Thursday, January 7, 2010

Dufour v Florida (2009) update: State still has its head in the sand re basic psychometrics (esp. SEM)

Update on Dufour v Florida (2009). 

ICDP's original post re: this case, including links to the court decisions, is available here.  Also, as previously posted, AAIDD submitted an Amicus Brief on behalf of Dufour.  And, I continue to articulate disbelief in the state of Florida's continued reliance on the Cherry court-based draw-a-line-in-the-sand at IQ=70 and don't cross it....period..and damn the standard error of measurement (SEM) approach to Atkins MR/ID death penalty cases also reflected in Brown v FL.

The defense subsequently submitted a response brief (click here) that focused on a number of arguments, with the bright-line cut-off score of 70 and failure to recognize the standard error of measurement (SEM) being what has concerned me the most.  And yes...there are the usual cast of issues being argued by the state and defense in this case (evidence of low or high adaptive functioning; malingering or not; dueling expert witness credibility, etc.).  But as I stated in my original post:
"Although I've not completed an exhaustive and critical analysis of all documents, it continues to concern me that in this case, as in other Florida cases, the state appears to continue to ignore the concept of the standard error of measurement (SEM). Cheery v Florida( 2007) continues to rear its head in many of these decisions. It appears the state of Florida continues to rely on the Cherry court to establish an absolute IQ score of 70 or below...period. The state of Florida apparently does not understand, or does not want to accept, the concept of SEM."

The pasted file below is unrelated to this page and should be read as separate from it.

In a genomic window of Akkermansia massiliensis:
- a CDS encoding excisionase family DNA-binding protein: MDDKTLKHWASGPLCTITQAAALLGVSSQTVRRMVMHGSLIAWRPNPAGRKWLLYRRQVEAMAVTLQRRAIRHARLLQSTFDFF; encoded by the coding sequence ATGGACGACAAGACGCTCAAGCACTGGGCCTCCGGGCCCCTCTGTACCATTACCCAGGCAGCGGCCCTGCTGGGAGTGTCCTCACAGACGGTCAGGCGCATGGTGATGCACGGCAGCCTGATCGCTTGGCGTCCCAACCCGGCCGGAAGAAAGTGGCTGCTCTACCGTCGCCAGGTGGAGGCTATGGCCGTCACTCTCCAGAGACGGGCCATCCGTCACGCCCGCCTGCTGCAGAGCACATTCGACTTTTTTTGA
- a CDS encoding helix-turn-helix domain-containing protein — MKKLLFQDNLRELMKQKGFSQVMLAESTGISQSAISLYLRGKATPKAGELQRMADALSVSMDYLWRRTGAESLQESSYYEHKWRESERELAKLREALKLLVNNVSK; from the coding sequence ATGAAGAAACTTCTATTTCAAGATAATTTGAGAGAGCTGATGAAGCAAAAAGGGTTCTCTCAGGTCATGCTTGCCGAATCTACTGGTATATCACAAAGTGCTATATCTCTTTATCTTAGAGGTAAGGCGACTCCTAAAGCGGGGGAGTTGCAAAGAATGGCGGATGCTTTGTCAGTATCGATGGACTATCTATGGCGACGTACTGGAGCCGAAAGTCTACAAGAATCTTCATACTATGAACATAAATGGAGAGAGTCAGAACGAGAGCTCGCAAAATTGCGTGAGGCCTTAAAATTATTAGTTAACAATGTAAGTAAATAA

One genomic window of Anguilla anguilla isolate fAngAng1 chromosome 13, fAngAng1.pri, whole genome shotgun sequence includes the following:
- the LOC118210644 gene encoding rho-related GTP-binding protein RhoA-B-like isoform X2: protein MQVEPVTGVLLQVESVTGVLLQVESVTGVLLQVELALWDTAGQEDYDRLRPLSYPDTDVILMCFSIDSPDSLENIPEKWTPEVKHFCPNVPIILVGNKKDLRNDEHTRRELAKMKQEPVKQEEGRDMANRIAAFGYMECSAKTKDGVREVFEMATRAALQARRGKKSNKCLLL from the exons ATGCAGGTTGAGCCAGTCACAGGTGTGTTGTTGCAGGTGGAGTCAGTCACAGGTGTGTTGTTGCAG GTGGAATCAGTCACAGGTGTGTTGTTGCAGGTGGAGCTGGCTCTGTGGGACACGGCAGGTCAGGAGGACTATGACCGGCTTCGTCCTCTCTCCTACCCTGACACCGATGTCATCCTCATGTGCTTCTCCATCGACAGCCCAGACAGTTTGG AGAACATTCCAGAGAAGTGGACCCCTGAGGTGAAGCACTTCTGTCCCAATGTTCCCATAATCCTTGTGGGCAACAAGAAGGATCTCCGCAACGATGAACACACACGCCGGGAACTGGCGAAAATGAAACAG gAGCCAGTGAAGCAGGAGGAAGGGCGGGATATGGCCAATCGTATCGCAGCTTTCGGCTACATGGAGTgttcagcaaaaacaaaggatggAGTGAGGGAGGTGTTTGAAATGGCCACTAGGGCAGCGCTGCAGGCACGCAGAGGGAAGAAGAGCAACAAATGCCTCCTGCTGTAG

I was flabbergasted to read  the prosecutions answer (click here) for ignoring the SEM.  The brief stated "the standard error of measurement is not a criteria for diagnosis, but, a 'statistical term.' " A statistical term!!!  Even after admitting that experts from all sides accept and recognize the professional and scientific concept of SEM in psychological measurement, the primary argument is that is is just a statistical term....what kind of logic or argument is that?  It is not an argument. It is based on no logic.  To me this statement reflects a deliberate attempt to stick ones head in the sand when one knows they have lost an argument based on accepted science, professional standards, and simple logic.  It is analogous to arguing against the concept of "gravity" and saying it should not be recognized because it is "just a physics term."

Beyond my laser-like focus on the bright-line cut-score and SEM issues, a reading of these two new documents are a good education for the manner in which psychological information and data are torn apart and argued, especially in the acknowledged messy area of determining adaptive behavior functioning.

In summary, first there was the inability of the state of Florida to accurately count votes in a presidential election (Gore v Bush).  Now we have the deliberate attempt to not recognize a very basic numerical/statistical concept (SEM).  What's up with the quantitative literacy at the highest levels of power in FL?  SEM is easy to understand and I have provided a very readable document that should make SEM understandable for even those -1 SD below the mean on quantitative literacy. 

Come on Florida..this is not that hard. 

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